Two of the best reviewed and most popular TV shows right now take place during the 1920s. Downton Abbey's third season, which takes place in England, and Boardwalk Empire, which centers mostly on Prohibition-era New Jersey, look at two different sides of life in the '20s.
Neither show is or claims to be a non-fiction documentary, but both of them are based in fact. Downton Abbey focuses on the family of an English nobleman who married a massively wealthy but untitled American heiress. With the rapidly changing economic landscape and the rise of formerly middle class families to enormous wealth, families like that really did exist in the early 20th century -- Lady Almina, the 5th Countess of Carnarvon, was born into the fantastically wealthy de Rothschild family, and like Downton's Lady Cora in season 2, really did open her estate, Highclere Castle (where Downton is filmed), to wounded WWI soldiers. Another example of such a marriage happened in Winston Churchill's extended family. Consuelo Vanderbilt, an heiress of the famous American family, married Charles Spencer-Churchill, 9th Duke of Marlborough, and her money helped him keep Blenheim Palace afloat -- just like Cora's family money keeps Downton from being sold off.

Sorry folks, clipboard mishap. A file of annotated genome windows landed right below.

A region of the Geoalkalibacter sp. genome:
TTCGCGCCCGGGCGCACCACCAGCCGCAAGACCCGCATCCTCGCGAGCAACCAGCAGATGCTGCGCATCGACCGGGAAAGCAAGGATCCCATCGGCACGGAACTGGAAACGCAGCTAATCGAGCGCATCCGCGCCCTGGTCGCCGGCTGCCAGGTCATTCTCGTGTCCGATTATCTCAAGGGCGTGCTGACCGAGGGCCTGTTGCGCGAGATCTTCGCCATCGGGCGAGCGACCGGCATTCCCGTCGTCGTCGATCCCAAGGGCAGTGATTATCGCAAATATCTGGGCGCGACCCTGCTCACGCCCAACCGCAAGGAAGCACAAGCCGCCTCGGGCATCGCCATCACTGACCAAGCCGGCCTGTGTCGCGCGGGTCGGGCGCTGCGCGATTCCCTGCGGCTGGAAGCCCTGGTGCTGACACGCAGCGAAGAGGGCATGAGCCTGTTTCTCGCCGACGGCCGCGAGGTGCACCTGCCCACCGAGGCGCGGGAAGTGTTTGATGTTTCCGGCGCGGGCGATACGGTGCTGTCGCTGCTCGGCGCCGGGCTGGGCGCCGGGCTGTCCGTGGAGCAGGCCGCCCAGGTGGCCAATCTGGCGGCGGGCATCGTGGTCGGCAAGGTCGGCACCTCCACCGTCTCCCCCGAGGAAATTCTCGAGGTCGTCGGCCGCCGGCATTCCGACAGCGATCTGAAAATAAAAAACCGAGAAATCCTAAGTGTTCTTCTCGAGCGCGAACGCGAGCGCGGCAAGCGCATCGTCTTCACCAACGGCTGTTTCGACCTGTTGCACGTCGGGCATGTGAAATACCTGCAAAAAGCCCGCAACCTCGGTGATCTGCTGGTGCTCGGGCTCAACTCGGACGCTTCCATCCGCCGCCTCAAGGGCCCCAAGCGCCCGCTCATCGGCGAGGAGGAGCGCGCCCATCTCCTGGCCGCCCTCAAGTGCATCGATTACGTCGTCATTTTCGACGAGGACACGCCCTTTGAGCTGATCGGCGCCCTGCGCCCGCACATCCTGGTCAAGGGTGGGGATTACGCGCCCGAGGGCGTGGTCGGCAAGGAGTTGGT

Boardwalk Empire focuses on a less respectable cast of characters: American bootleggers. With the passage of the 18th Amendment to the US Constitution, selling, buying, or drinking alcohol became illegal. For the people willing to risk jail time or even their own safety in order to brew their own alcohol or import it from other countries where it was legal, like Canada, a fortune in money and power was waiting. Boardwalk is centered on Enoch "Nucky" Thompson, based on the real-life bootlegger and political powerhouse Enoch Johnson. While the dialogue is made up and lots of the peripheral characters aren't based on real people, several of the main characters are. The show producers did a lot of research in making the sets and costumes look realistic, including visiting museums and the Fashion Institute of Technology's archives, and episodes include period correct music that was written and performed at the time. The show is generally accurate about the way 1920s Atlantic City looked and sounded.
Both shows are geared for adults, but if you're old enough or your parents have given you permission to watch them, they each take on a different side of the Atlantic in the 1920s, and both were nominated for Emmy Awards.